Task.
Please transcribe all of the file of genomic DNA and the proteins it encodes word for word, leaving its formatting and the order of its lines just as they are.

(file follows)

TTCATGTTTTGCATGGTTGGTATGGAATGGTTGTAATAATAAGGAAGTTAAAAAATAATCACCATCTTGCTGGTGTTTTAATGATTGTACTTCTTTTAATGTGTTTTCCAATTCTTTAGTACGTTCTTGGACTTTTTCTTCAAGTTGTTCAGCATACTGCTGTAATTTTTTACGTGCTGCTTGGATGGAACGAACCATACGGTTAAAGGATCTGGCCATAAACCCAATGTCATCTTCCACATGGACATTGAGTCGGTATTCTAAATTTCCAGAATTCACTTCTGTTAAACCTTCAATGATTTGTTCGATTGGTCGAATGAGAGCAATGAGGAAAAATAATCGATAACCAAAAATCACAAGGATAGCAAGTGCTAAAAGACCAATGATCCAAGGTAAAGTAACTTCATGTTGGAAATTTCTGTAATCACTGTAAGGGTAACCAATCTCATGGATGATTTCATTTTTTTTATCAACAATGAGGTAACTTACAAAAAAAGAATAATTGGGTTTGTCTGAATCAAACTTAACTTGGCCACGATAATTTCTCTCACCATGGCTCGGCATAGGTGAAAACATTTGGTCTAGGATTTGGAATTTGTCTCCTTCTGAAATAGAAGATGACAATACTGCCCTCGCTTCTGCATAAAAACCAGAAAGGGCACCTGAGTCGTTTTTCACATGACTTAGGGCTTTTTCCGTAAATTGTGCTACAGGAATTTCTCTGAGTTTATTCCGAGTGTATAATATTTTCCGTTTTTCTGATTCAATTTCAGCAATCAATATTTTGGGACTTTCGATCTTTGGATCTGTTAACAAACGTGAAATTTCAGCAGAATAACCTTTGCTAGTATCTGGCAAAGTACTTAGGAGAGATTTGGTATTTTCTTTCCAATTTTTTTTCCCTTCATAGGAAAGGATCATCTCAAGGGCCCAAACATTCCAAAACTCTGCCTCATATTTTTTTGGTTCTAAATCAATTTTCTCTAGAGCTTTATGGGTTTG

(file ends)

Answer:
TTCATGTTTTGCATGGTTGGTATGGAATGGTTGTAATAATAAGGAAGTTAAAAAATAATCACCATCTTGCTGGTGTTTTAATGATTGTACTTCTTTTAATGTGTTTTCCAATTCTTTAGTACGTTCTTGGACTTTTTCTTCAAGTTGTTCAGCATACTGCTGTAATTTTTTACGTGCTGCTTGGATGGAACGAACCATACGGTTAAAGGATCTGGCCATAAACCCAATGTCATCTTCCACATGGACATTGAGTCGGTATTCTAAATTTCCAGAATTCACTTCTGTTAAACCTTCAATGATTTGTTCGATTGGTCGAATGAGAGCAATGAGGAAAAATAATCGATAACCAAAAATCACAAGGATAGCAAGTGCTAAAAGACCAATGATCCAAGGTAAAGTAACTTCATGTTGGAAATTTCTGTAATCACTGTAAGGGTAACCAATCTCATGGATGATTTCATTTTTTTTATCAACAATGAGGTAACTTACAAAAAAAGAATAATTGGGTTTGTCTGAATCAAACTTAACTTGGCCACGATAATTTCTCTCACCATGGCTCGGCATAGGTGAAAACATTTGGTCTAGGATTTGGAATTTGTCTCCTTCTGAAATAGAAGATGACAATACTGCCCTCGCTTCTGCATAAAAACCAGAAAGGGCACCTGAGTCGTTTTTCACATGACTTAGGGCTTTTTCCGTAAATTGTGCTACAGGAATTTCTCTGAGTTTATTCCGAGTGTATAATATTTTCCGTTTTTCTGATTCAATTTCAGCAATCAATATTTTGGGACTTTCGATCTTTGGATCTGTTAACAAACGTGAAATTTCAGCAGAATAACCTTTGCTAGTATCTGGCAAAGTACTTAGGAGAGATTTGGTATTTTCTTTCCAATTTTTTTTCCCTTCATAGGAAAGGATCATCTCAAGGGCCCAAACATTCCAAAACTCTGCCTCATATTTTTTTGGTTCTAAATCAATTTTCTCTAGAGCTTTATGGGTTTG